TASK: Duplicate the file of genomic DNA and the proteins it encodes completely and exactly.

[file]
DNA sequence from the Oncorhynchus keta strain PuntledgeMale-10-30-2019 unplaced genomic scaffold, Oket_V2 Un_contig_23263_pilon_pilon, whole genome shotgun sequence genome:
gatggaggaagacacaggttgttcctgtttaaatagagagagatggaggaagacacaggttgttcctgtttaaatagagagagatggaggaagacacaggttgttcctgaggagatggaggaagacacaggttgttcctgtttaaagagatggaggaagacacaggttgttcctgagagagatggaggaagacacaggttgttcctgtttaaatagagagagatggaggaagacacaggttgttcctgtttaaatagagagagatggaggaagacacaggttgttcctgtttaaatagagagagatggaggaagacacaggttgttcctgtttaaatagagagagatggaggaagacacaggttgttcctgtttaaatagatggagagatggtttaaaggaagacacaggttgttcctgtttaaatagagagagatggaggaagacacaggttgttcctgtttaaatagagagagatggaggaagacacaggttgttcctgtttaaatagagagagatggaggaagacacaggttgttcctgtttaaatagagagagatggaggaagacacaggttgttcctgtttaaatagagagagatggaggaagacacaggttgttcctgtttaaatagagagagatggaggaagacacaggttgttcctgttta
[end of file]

DNA sequence from the Oncorhynchus keta strain PuntledgeMale-10-30-2019 unplaced genomic scaffold, Oket_V2 Un_contig_23263_pilon_pilon, whole genome shotgun sequence genome:
gatggaggaagacacaggttgttcctgtttaaatagagagagatggaggaagacacaggttgttcctgtttaaatagagagagatggaggaagacacaggttgttcctgaggagatggaggaagacacaggttgttcctgtttaaagagatggaggaagacacaggttgttcctgagagagatggaggaagacacaggttgttcctgtttaaatagagagagatggaggaagacacaggttgttcctgtttaaatagagagagatggaggaagacacaggttgttcctgtttaaatagagagagatggaggaagacacaggttgttcctgtttaaatagagagagatggaggaagacacaggttgttcctgtttaaatagatggagagatggtttaaaggaagacacaggttgttcctgtttaaatagagagagatggaggaagacacaggttgttcctgtttaaatagagagagatggaggaagacacaggttgttcctgtttaaatagagagagatggaggaagacacaggttgttcctgtttaaatagagagagatggaggaagacacaggttgttcctgtttaaatagagagagatggaggaagacacaggttgttcctgtttaaatagagagagatggaggaagacacaggttgttcctgttta